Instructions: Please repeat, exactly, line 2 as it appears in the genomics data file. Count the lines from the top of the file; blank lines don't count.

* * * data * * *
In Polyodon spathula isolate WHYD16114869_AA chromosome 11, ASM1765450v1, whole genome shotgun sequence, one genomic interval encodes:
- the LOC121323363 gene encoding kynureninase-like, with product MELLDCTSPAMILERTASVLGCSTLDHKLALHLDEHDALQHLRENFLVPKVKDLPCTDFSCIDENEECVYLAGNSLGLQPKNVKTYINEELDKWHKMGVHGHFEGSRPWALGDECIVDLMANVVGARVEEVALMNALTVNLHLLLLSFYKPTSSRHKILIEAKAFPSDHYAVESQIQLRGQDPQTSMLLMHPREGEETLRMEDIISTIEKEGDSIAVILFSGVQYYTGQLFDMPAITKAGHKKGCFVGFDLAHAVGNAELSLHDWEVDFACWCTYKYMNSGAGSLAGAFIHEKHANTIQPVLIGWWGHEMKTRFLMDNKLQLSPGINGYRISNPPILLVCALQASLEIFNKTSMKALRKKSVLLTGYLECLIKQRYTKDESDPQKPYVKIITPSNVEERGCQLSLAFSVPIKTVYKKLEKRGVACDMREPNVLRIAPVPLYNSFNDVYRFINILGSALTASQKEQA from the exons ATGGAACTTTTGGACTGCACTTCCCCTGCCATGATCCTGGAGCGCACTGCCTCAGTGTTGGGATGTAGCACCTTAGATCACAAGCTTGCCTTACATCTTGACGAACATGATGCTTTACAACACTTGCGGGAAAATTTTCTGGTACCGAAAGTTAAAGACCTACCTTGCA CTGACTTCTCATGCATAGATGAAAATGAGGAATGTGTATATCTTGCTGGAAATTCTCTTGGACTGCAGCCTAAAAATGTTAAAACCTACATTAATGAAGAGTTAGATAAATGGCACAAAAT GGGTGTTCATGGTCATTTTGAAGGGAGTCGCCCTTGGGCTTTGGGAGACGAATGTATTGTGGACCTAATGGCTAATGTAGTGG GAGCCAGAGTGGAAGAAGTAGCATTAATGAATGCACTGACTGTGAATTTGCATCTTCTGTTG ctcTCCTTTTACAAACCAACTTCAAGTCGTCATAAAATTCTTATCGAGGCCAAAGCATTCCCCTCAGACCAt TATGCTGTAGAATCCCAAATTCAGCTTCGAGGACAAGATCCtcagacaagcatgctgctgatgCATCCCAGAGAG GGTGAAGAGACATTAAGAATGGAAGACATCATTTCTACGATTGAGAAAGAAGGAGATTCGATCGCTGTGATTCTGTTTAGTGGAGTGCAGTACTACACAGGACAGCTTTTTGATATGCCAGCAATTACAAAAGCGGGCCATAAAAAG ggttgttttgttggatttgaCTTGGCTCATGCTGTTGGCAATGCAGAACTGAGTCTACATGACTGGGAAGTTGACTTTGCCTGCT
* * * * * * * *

- the LOC121323363 gene encoding kynureninase-like, with product MELLDCTSPAMILERTASVLGCSTLDHKLALHLDEHDALQHLRENFLVPKVKDLPCTDFSCIDENEECVYLAGNSLGLQPKNVKTYINEELDKWHKMGVHGHFEGSRPWALGDECIVDLMANVVGARVEEVALMNALTVNLHLLLLSFYKPTSSRHKILIEAKAFPSDHYAVESQIQLRGQDPQTSMLLMHPREGEETLRMEDIISTIEKEGDSIAVILFSGVQYYTGQLFDMPAITKAGHKKGCFVGFDLAHAVGNAELSLHDWEVDFACWCTYKYMNSGAGSLAGAFIHEKHANTIQPVLIGWWGHEMKTRFLMDNKLQLSPGINGYRISNPPILLVCALQASLEIFNKTSMKALRKKSVLLTGYLECLIKQRYTKDESDPQKPYVKIITPSNVEERGCQLSLAFSVPIKTVYKKLEKRGVACDMREPNVLRIAPVPLYNSFNDVYRFINILGSALTASQKEQA from the exons ATGGAACTTTTGGACTGCACTTCCCCTGCCATGATCCTGGAGCGCACTGCCTCAGTGTTGGGATGTAGCACCTTAGATCACAAGCTTGCCTTACATCTTGACGAACATGATGCTTTACAACACTTGCGGGAAAATTTTCTGGTACCGAAAGTTAAAGACCTACCTTGCA CTGACTTCTCATGCATAGATGAAAATGAGGAATGTGTATATCTTGCTGGAAATTCTCTTGGACTGCAGCCTAAAAATGTTAAAACCTACATTAATGAAGAGTTAGATAAATGGCACAAAAT GGGTGTTCATGGTCATTTTGAAGGGAGTCGCCCTTGGGCTTTGGGAGACGAATGTATTGTGGACCTAATGGCTAATGTAGTGG GAGCCAGAGTGGAAGAAGTAGCATTAATGAATGCACTGACTGTGAATTTGCATCTTCTGTTG ctcTCCTTTTACAAACCAACTTCAAGTCGTCATAAAATTCTTATCGAGGCCAAAGCATTCCCCTCAGACCAt TATGCTGTAGAATCCCAAATTCAGCTTCGAGGACAAGATCCtcagacaagcatgctgctgatgCATCCCAGAGAG GGTGAAGAGACATTAAGAATGGAAGACATCATTTCTACGATTGAGAAAGAAGGAGATTCGATCGCTGTGATTCTGTTTAGTGGAGTGCAGTACTACACAGGACAGCTTTTTGATATGCCAGCAATTACAAAAGCGGGCCATAAAAAG ggttgttttgttggatttgaCTTGGCTCATGCTGTTGGCAATGCAGAACTGAGTCTACATGACTGGGAAGTTGACTTTGCCTGCT